Deservedly voted Manteca’s 2011 Best Restaurant in the American food category, Chubby’s Diner is the place to find quintessential American fare. Though the menu is overflowing with various classic breakfasts, lunches, and dinners, burgers are the main draw. These massive, meaty affairs combine the freshness of house-made hamburger buns, creaminess of a special sauce, and heartiness of a juicy, perfectly proportioned beef patty with lettuce, tomato, pickles, and onion in their basic burger that encompasses everything a burger should be. Of course, you can always add to or subtract from your hamburger by ordering one of the variations on the basic burger. Try something from the “Blue Plate” section of the menu for $6.19, like a guacamole Swiss burger – the basic burger enhanced with a liberal spread of guacamole and a slice of Swiss cheese melted over the burger – served with excellent French fries. For breakfast choose between waffles, pancakes, breakfast combination dishes, and dozen different omelets. A burger is obviously recommendable for lunch or supper, but numerous hoagies, salads, and chicken or steak dishes populate the pages of the broad menu. For dessert a milkshake is definitely the best bet as Chubby’s Diner also won Manteca’s Best Milkshakes in 2011. Chubby’s Diner is literally open all day, from 6 a.m. to 9 p.m. Monday through Saturday and until 3 p.m. on Sunday; with such comprehensive hours, there is no excuse for neglecting to make a pit stop for some quality, stick-to-your-ribs American cooking.

Guacamole-swiss burger. It was so large, they served it with a steak knife.

One note on the veracity of the ridiculous excess above: The hot chai at Bean & Leaf really was the best I have ever tasted.

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southward again

I believe I may have neglected to mention that I am going to Guatemala. Well, I am, and now you know.

Grandma and Grandpa L., with whom I have been living these past several weeks, had already planned a trip to the fine Central American country to visit my aunt, uncle, and cousins, who live there. When it became apparent that my jobternship would extend up until their departure date, they invited me along. I happily accepted the proposal, but, naturally, had to come up with some sort of constructive activity in which to participate in order to convince my dear parental units that I would not be without employment during our 10 days there. Uncle Tom, eternal spring of volunteer and travel ideas for tourists like myself that he is, promptly discovered and secured a spot for me to help serve – and perhaps prepare! – daily lunch at a senior center. Although the place is run by expats, I shall doggedly refuse to relinquish my rather unrealistic hope that the only language spoken there will be Spanish.

We begin our treck tomorrow after lunch, when we will start leisurely driving to San Francisco. After a scheduled stop at IKEA for furniture perusal and bit of window shopping nearby, we will spend the night in the city and fly out Wednesday morning at a reasonable hour. I am looking forward to speaking some Spanish again and seeing some of my bilingual extended family. Have I ever mentioned that all of my cousins – on both sides of my family – are bilingual? They are. (Of course, I do only have five first cousins.) The boys and I are the odd monolinguals out, a tragic fact I am attempting to remedy at least on my own part.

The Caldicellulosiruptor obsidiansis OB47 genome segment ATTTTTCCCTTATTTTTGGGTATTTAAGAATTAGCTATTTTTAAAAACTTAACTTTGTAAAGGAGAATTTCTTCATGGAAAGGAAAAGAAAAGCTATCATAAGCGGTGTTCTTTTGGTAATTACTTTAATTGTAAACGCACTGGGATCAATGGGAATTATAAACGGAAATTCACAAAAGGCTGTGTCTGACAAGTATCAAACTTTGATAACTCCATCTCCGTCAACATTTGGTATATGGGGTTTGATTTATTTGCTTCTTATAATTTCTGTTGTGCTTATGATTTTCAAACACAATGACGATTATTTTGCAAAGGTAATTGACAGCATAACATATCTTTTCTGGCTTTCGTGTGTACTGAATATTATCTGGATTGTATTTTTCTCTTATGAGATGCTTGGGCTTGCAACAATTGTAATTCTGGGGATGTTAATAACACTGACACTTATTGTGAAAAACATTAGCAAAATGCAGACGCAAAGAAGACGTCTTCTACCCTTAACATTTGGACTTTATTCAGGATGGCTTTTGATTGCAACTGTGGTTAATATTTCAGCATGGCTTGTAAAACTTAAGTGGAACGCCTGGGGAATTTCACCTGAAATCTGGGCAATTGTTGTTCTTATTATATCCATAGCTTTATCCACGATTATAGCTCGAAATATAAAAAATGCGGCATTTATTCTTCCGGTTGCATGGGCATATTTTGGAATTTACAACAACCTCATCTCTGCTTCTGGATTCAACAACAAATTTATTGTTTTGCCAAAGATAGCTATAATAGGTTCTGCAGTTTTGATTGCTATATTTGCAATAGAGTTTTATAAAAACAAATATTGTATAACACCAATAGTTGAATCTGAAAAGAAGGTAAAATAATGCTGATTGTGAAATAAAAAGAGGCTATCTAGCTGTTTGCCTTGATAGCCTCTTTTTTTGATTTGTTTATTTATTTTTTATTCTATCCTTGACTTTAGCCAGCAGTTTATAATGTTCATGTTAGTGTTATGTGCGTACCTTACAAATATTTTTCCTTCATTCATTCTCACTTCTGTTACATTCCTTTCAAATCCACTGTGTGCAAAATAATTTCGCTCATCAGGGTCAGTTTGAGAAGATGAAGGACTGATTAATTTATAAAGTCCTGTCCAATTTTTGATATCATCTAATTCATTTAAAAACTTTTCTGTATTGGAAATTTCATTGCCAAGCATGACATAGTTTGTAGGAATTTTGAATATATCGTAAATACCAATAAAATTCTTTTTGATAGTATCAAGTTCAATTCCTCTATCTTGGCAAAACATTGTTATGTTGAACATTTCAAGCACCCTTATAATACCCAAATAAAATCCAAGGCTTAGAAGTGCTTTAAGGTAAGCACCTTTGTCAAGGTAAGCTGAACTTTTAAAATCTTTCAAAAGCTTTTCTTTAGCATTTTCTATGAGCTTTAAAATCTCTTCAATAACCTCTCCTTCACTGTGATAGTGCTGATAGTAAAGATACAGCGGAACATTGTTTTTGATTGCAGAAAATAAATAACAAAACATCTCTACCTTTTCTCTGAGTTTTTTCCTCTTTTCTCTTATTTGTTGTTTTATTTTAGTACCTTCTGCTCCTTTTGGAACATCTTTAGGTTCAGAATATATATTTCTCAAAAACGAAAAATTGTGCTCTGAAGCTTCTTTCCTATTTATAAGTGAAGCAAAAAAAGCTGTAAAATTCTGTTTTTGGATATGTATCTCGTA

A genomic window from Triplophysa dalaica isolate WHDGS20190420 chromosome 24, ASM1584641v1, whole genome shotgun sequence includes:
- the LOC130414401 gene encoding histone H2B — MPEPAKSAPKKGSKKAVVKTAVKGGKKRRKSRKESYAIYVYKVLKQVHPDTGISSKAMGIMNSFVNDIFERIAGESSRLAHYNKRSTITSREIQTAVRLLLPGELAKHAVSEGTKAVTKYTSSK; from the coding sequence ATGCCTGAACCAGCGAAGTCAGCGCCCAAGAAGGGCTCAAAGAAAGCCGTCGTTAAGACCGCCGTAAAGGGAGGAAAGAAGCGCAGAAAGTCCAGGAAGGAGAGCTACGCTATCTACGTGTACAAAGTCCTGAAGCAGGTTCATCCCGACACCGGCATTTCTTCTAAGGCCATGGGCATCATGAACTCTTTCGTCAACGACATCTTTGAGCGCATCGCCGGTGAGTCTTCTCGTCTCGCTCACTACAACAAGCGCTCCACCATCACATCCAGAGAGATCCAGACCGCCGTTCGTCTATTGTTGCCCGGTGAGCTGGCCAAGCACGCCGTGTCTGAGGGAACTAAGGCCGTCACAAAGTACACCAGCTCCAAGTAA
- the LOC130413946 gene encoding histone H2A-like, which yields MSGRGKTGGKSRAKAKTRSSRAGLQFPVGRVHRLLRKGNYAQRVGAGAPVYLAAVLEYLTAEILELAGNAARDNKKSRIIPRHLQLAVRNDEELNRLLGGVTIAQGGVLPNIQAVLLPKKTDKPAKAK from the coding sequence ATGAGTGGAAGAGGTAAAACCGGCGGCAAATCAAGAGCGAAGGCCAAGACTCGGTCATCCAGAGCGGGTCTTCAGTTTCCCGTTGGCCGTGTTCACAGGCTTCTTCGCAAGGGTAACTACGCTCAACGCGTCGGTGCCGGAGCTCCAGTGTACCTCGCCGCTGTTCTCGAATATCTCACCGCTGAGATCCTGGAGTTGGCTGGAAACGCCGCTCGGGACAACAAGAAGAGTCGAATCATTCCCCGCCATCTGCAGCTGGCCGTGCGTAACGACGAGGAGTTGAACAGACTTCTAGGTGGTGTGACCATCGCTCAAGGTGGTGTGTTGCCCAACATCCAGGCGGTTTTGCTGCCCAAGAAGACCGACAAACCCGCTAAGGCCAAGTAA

communication

Communication is a rush. Knowing that the other person is human with a brain brimming with thoughts, emotions, and desires expressed in synapses in a language that is completely natural to it but entirely foreign and incomprehensible to me – that is an incredible reality. In the same way my brain thinks in English, that brain thinks in another language. And when I can grasp the tiniest understanding of just a piece of that language, that mental existence, what a thrill! Suddenly the palpable but invisible shroud that separates my mind from the other is drawn aside ever so slightly, just enough for me to glimpse those thoughts, desires, emotions, the brilliance I know must be and is there in that mind, just out of my reach, just beyond my comprehension. We communicate! For an instant I can see the world from that other perspective, and we stand on the same plane of muddled, muddy confusion that clears in sudden bursts of glorious understanding before clouding once again. What a rush! What a thrill to hesitantly form words to which neither my brain nor body is accustomed. What breathtaking embarrassment to fumble mid-sentence, frantically searching for that elusive word to complete my simple thought. What bounding, glorious excitement to see the confusion turn to comprehension in the eyes of the other person! What wonder to share the experience of mutual understanding, the brief moment of clarity between two very different – and yet not so different – people, both with the same raw emotions, feelings, wishes, only differing in form when given a voice in the beautiful song that is language, the marvelous dance that is communication.

At the food pantry on Friday I signed to a deaf woman. It was just a sentence and a fragment – all I could manage with my single community college beginner class knowledge. It was thrilling! And then it was over. She was standing right there but so out of reach.

olive oil and chocolate